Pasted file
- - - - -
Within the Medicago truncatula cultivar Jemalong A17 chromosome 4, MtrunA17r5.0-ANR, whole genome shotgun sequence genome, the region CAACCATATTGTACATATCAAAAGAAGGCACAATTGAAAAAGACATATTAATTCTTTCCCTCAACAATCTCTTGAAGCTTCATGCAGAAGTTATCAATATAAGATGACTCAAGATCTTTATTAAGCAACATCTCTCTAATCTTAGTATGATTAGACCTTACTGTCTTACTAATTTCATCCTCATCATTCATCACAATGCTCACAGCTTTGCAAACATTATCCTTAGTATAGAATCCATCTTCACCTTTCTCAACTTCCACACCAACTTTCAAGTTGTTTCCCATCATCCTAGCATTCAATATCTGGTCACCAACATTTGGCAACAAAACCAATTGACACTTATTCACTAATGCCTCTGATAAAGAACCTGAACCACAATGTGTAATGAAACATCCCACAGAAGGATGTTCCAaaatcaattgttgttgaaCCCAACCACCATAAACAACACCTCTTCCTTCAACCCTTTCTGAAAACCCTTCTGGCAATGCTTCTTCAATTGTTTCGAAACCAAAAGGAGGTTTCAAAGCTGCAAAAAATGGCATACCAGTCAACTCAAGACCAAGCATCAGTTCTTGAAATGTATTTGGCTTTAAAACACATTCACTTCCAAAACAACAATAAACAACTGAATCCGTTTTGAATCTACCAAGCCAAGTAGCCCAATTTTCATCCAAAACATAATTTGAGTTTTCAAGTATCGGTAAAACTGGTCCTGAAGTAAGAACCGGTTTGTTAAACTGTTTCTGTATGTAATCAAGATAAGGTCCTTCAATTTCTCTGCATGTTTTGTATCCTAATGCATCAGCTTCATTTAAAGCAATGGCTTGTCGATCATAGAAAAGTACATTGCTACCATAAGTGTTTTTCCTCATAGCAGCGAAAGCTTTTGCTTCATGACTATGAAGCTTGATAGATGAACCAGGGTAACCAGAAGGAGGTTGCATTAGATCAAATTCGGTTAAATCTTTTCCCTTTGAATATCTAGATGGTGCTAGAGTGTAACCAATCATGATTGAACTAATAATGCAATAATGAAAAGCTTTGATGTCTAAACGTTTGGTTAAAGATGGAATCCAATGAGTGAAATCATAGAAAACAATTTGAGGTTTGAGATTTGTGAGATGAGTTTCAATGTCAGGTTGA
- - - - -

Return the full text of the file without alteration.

Within the Medicago truncatula cultivar Jemalong A17 chromosome 4, MtrunA17r5.0-ANR, whole genome shotgun sequence genome, the region CAACCATATTGTACATATCAAAAGAAGGCACAATTGAAAAAGACATATTAATTCTTTCCCTCAACAATCTCTTGAAGCTTCATGCAGAAGTTATCAATATAAGATGACTCAAGATCTTTATTAAGCAACATCTCTCTAATCTTAGTATGATTAGACCTTACTGTCTTACTAATTTCATCCTCATCATTCATCACAATGCTCACAGCTTTGCAAACATTATCCTTAGTATAGAATCCATCTTCACCTTTCTCAACTTCCACACCAACTTTCAAGTTGTTTCCCATCATCCTAGCATTCAATATCTGGTCACCAACATTTGGCAACAAAACCAATTGACACTTATTCACTAATGCCTCTGATAAAGAACCTGAACCACAATGTGTAATGAAACATCCCACAGAAGGATGTTCCAaaatcaattgttgttgaaCCCAACCACCATAAACAACACCTCTTCCTTCAACCCTTTCTGAAAACCCTTCTGGCAATGCTTCTTCAATTGTTTCGAAACCAAAAGGAGGTTTCAAAGCTGCAAAAAATGGCATACCAGTCAACTCAAGACCAAGCATCAGTTCTTGAAATGTATTTGGCTTTAAAACACATTCACTTCCAAAACAACAATAAACAACTGAATCCGTTTTGAATCTACCAAGCCAAGTAGCCCAATTTTCATCCAAAACATAATTTGAGTTTTCAAGTATCGGTAAAACTGGTCCTGAAGTAAGAACCGGTTTGTTAAACTGTTTCTGTATGTAATCAAGATAAGGTCCTTCAATTTCTCTGCATGTTTTGTATCCTAATGCATCAGCTTCATTTAAAGCAATGGCTTGTCGATCATAGAAAAGTACATTGCTACCATAAGTGTTTTTCCTCATAGCAGCGAAAGCTTTTGCTTCATGACTATGAAGCTTGATAGATGAACCAGGGTAACCAGAAGGAGGTTGCATTAGATCAAATTCGGTTAAATCTTTTCCCTTTGAATATCTAGATGGTGCTAGAGTGTAACCAATCATGATTGAACTAATAATGCAATAATGAAAAGCTTTGATGTCTAAACGTTTGGTTAAAGATGGAATCCAATGAGTGAAATCATAGAAAACAATTTGAGGTTTGAGATTTGTGAGATGAGTTTCAATGTCAGGTTGA